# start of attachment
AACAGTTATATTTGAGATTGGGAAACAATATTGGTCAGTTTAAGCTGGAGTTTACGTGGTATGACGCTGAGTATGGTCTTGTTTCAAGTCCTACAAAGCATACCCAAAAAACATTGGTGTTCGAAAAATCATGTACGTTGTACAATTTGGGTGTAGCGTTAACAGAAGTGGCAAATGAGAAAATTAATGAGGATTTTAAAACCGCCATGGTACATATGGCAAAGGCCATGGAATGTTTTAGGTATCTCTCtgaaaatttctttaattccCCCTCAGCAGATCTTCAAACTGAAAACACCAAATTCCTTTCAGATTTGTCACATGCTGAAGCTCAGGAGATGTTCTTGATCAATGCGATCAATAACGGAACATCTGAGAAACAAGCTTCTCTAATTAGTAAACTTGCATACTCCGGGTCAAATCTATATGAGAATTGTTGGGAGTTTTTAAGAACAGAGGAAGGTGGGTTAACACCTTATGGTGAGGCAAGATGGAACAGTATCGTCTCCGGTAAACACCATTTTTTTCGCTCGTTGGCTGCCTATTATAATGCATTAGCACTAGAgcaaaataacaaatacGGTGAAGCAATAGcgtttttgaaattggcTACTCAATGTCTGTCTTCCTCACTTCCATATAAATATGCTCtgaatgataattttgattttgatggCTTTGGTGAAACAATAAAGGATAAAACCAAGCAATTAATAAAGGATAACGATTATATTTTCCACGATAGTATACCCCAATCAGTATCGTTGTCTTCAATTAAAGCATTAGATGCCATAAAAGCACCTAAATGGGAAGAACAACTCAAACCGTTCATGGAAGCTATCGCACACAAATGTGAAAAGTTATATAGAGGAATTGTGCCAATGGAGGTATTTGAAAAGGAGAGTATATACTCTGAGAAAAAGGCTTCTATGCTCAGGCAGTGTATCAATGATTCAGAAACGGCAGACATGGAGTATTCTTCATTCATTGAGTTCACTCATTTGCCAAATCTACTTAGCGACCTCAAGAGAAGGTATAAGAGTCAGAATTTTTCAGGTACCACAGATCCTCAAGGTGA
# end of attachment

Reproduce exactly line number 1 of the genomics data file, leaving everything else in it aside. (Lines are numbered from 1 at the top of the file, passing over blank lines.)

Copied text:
AACAGTTATATTTGAGATTGGGAAACAATATTGGTCAGTTTAAGCTGGAGTTTACGTGGTATGACGCTGAGTATGGTCTTGTTTCAAGTCCTACAAAGCATACCCAAAAAACATTGGTGTTCGAAAAATCATGTACGTTGTACAATTTGGGTGTAGCGTTAACAGAAGTGGCAAATGAGAAAATTAATGAGGATTTTAAAACCGCCATGGTACATATGGCAAAGGCCATGGAATGTTTTAGGTATCTCTCtgaaaatttctttaattccCCCTCAGCAGATCTTCAAACTGAAAACACCAAATTCCTTTCAGATTTGTCACATGCTGAAGCTCAGGAGATGTTCTTGATCAATGCGATCAATAACGGAACATCTGAGAAACAAGCTTCTCTAATTAGTAAACTTGCATACTCCGGGTCAAATCTATATGAGAATTGTTGGGAGTTTTTAAGAACAGAGGAAGGTGGGTTAACACCTTATGGTGAGGCAAGATGGAACAGTATCGTCTCCGGTAAACACCATTTTTTTCGCTCGTTGGCTGCCTATTATAATGCATTAGCACTAGAgcaaaataacaaatacGGTGAAGCAATAGcgtttttgaaattggcTACTCAATGTCTGTCTTCCTCACTTCCATATAAATATGCTCtgaatgataattttgattttgatggCTTTGGTGAAACAATAAAGGATAAAACCAAGCAATTAATAAAGGATAACGATTATATTTTCCACGATAGTATACCCCAATCAGTATCGTTGTCTTCAATTAAAGCATTAGATGCCATAAAAGCACCTAAATGGGAAGAACAACTCAAACCGTTCATGGAAGCTATCGCACACAAATGTGAAAAGTTATATAGAGGAATTGTGCCAATGGAGGTATTTGAAAAGGAGAGTATATACTCTGAGAAAAAGGCTTCTATGCTCAGGCAGTGTATCAATGATTCAGAAACGGCAGACATGGAGTATTCTTCATTCATTGAGTTCACTCATTTGCCAAATCTACTTAGCGACCTCAAGAGAAGGTATAAGAGTCAGAATTTTTCAGGTACCACAGATCCTCAAGGTGA